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Successful Goals Must Be Fluid

I returned to the office on Monday the 4th refreshed and excited to begin the new year. One of my first tasks was to remove the list of 2015 goals I keep taped to my desk and replace it with my 2016 goals.

First, I was thrilled to see the success I had in 2015. Most of my goals were achieved. I had a really incredible year. A few that weren’t, or could still use some fine-tuning, were moved to my 2016 list and a few were simply dumped, because things have changed and I just don’t feel they are necessary to achieve my ultimate goals.

I did however think that maybe I hadn’t pushed myself enough (even though one goal wasn’t achieved until December) and determined to give myself even bigger goals in 2016.

Since goals have been on my mind, I was wondering if others are having the same thoughts this time of year and, after opening my query inbox, decided that many are. Some to their detriment.

The thing about goals is they have to be fluid. In one case, I wrote down two different goals, both with the idea of achieving the one. In this case I achieved one without the other. Lucky me, this meant I could dump an entire goal. In another case, I realized I had been a little too over-zealous and the idea that I could achieve that goal (getting a book published for example) in one year was nearly impossible. That goal was revised and added to my 2016 list. Instead of looking at it as a failure though, I looked at the steps I had taken to achieve it and saw it as a win. I’m just that much closer.

One of the things I’ve noticed as I’m working to catch up is the number of people who, it seems to me, are determined to finish goals no matter the outcome. As I go through my queries and see the vast number that arrived between December 16 and the end of the year I can’t help but wonder how many of those people had “query an agent” on their list of goals and felt the need to get it done even if the query wasn’t polished or the work not ready. I’ve seen queries with blatant grammatical errors, incorrect query format and for incomplete books.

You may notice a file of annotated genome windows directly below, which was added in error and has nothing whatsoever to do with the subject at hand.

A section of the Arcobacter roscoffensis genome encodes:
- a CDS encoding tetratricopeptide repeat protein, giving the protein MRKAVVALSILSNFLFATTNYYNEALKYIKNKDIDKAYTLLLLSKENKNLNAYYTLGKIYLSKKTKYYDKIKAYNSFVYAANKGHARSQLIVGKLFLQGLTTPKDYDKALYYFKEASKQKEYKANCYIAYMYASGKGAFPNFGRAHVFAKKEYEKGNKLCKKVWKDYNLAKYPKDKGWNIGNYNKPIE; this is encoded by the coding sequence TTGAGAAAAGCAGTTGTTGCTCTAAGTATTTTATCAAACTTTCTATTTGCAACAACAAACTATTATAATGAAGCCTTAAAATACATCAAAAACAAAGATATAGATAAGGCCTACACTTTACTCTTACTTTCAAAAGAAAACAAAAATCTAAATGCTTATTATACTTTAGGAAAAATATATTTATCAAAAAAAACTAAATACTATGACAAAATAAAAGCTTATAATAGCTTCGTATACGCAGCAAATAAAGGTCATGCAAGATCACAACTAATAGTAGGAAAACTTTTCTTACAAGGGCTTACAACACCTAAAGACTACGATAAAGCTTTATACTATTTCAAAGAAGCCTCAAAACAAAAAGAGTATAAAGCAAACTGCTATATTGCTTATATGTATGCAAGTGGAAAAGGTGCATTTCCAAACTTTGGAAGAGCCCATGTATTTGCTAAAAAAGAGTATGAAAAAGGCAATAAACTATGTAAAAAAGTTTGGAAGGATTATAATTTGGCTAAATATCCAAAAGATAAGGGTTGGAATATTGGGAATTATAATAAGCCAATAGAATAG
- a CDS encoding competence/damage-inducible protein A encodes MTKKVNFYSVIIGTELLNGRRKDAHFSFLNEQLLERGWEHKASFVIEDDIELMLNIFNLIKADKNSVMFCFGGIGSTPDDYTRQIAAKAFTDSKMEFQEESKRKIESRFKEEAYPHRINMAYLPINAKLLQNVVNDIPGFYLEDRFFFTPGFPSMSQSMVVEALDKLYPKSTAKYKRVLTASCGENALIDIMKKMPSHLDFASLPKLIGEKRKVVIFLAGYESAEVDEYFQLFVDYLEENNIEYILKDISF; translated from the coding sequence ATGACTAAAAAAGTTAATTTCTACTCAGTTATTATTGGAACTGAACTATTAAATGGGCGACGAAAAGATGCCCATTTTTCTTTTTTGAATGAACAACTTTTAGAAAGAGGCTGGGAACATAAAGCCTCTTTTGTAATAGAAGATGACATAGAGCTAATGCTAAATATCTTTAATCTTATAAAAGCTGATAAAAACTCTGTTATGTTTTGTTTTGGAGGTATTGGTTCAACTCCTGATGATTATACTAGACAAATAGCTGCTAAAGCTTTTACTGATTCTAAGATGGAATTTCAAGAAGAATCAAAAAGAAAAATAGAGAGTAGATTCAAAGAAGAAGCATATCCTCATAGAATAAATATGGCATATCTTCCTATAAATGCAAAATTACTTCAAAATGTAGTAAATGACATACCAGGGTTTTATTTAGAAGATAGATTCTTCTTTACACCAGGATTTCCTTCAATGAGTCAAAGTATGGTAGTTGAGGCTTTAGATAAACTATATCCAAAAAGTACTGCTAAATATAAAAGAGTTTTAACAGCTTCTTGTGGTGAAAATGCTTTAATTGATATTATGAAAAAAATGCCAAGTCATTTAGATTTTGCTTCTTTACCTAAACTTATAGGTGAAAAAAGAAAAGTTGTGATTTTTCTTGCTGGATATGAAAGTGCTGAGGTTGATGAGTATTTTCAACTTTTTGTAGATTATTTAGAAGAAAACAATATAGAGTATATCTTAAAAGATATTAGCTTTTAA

Setting goals is important and achieving them is gratifying, but achieving them at the risk of jeopardizing your ultimate goal is not an achievement.

 

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8 comments

  1. I don’t think a person can force genuine and lasting success. It has to develop slowly, and when the time is right…it magically appears. But goals to get healthy and fit…can be forced…..in my opinion.

    1. I think you even need to be ready to change fitness goals. Injuries, changes in interest, learning more about what’s best for your body can all make change necessary.

  2. A goal does not define the manner in which it is achieved. Fluid is correct. As Bruce Lee famously said, “Be water, my friend.”

  3. I agree.

    At the beginning of 2015 I set some goals for myself. Some were achieved, some were not, and others changed. At the end of the year I was surprised at how things had morphed over those twelve months.